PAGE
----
Still, the subsequent fight between Rosita and Beta works, largely because Beta is effectively a horror-movie villain along the lines of Michael Myers at this point, a hulking monster who relentlessly stalks his prey and beats down anyone foolish enough to get in the way. Indeed, Rosita only survives by virtue of Gamma giving he what he came there for, threatening to cut her own throat unless he leaves the rest of the community be. True, it all reverts back to the previous state of affairs within minutes, after Gabriel and his men find the two heading back to Whisperer territory and they run Beta off while keeping Gamma safe, but it was fun while it lasted.
The showdown between Alpha and Daryl also managed to succeed—again, in large part thanks to Hughes’ direction, but also due to the choice of rendering both characters too injured and weak to pull any of the power moves they’d normally utilize in such circumstances. This is one of those times where the widely publicized fact of Norman Reedus re-upping his contract with the show hurts it a bit, because we know Daryl’s not in any real danger of being killed anytime soon, but Alpha managing to effectively wound him and have bleeding cause his blurred vision created an unsettling ambiguity and sense of peril that’s rare for the character. The show needs to have more moments like this, where our protagonists take decisive action that could have definitive and lasting consequences; it just needs to actually commit to them, rather than essentially walking it all back by episode’s end.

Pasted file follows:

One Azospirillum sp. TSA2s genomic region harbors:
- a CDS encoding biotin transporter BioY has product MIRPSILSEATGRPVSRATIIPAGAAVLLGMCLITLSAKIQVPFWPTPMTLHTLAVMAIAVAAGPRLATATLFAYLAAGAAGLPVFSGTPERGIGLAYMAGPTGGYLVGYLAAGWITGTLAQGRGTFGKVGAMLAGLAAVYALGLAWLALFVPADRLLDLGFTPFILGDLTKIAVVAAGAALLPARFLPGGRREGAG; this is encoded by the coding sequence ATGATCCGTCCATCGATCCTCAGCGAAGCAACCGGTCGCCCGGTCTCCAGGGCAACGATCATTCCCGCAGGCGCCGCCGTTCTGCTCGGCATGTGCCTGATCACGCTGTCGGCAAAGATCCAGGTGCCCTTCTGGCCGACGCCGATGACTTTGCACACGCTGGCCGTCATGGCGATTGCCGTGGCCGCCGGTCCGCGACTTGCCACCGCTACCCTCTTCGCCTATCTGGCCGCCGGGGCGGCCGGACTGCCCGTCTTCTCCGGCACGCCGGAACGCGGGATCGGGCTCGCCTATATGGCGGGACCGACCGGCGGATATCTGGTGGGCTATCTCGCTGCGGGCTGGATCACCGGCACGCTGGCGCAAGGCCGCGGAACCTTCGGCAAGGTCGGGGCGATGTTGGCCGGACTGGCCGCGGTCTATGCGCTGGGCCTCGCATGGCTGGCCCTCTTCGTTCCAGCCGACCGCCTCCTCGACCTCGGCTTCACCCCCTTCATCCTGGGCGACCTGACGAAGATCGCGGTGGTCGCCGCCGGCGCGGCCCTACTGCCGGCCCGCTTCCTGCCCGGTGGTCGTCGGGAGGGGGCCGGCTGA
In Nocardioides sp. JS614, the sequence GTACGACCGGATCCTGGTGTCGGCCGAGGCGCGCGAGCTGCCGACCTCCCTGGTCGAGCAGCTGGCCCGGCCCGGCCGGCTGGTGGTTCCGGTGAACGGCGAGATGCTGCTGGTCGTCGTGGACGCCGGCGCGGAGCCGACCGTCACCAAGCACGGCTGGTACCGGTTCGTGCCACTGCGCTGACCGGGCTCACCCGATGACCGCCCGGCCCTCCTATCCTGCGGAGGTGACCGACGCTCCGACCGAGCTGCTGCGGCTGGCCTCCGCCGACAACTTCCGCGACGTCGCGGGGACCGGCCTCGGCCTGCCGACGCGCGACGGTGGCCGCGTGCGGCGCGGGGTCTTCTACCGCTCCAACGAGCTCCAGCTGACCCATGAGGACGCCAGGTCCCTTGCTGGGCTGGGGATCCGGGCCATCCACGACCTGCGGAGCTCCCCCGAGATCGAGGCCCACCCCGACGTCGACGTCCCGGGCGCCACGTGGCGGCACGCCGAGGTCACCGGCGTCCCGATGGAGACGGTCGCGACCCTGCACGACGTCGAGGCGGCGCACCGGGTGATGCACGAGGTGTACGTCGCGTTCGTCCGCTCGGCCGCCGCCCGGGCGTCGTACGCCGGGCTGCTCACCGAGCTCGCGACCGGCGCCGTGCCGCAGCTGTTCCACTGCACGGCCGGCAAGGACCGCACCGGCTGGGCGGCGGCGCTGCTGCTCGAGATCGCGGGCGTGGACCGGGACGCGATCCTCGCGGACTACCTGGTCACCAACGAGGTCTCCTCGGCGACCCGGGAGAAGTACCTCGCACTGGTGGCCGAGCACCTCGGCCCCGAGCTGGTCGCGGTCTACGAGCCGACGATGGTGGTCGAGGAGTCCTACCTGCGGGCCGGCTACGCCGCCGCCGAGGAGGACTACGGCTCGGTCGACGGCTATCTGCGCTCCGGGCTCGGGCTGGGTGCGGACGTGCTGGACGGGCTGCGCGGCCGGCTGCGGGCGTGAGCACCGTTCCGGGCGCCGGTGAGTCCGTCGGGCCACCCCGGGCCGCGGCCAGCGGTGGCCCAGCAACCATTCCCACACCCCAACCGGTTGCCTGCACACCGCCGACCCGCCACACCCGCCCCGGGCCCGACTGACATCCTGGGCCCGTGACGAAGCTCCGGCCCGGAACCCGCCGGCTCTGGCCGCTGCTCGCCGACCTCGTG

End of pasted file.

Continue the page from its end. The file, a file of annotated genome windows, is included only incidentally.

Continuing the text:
In the aftermath, an injured Rosita leaves for treatment at Hilltop along with Mary and Judith, leaving her son with Gabriel after acknowledging she still doesn’t trust herself, and given the nightmares she’s been having, she thinks the kid will be safer with the good reverend. But Gabriel’s got his own issues, ones Rosita correctly called out earlier in the episode. “‘Cut off their fingers, pull out their teeth?’” she asks, reminding him of his own bloodthirsty orders to the others about how to deal with Whisperers. “You’re itching for a fight.” And while that’s not necessarily the wrong mindset to have when going up against Alpha’s followers, a person who wants to throw themselves into harm’s way is a person capable of reckless mistakes. Michonne might be needed back home sooner than anticipated; the adults in the room are starting to lose their way.
- I can’t be the only one who responded to Gabriel telling Rosita, “I’ll see you soon,” by instantly trying to predict which one of them would die before that happened. I guess “ironic foreshadowing” was not to be, this time.
- As much grief as I’ve given the often odious character of Judith Grimes, she does have the most succinct explanation for Gamma and the other followers of Alpha: “You met the wrong person first.”
- It was a bit unintentionally funny to have Gabriel try and use his priest’s collar as an objection of intimidation when Gamma was in the cell. When he pointed to it and menacingly said, “This is not for show,” I laughed.
- Speaking of which, I don’t recall Gabriel ever claiming the power to deduce truth from falsehood before. Please let me know in the comments if you remember him doing this “God gives me the superpower of a lie detector!” act in a prior episode.
- The walkers Alpha summons to the auto shop by banging her gun on the metal entrance were some of the more delightfully grotesque ones we’ve seen in awhile. Branches growing out of one!
- Odd that they didn’t show Jerry, Kelly, and Carol returning with Aaron, given those three clearly aren’t with Daryl.
- Happy golden birthday, Walking Dead! Season 10, episode 10.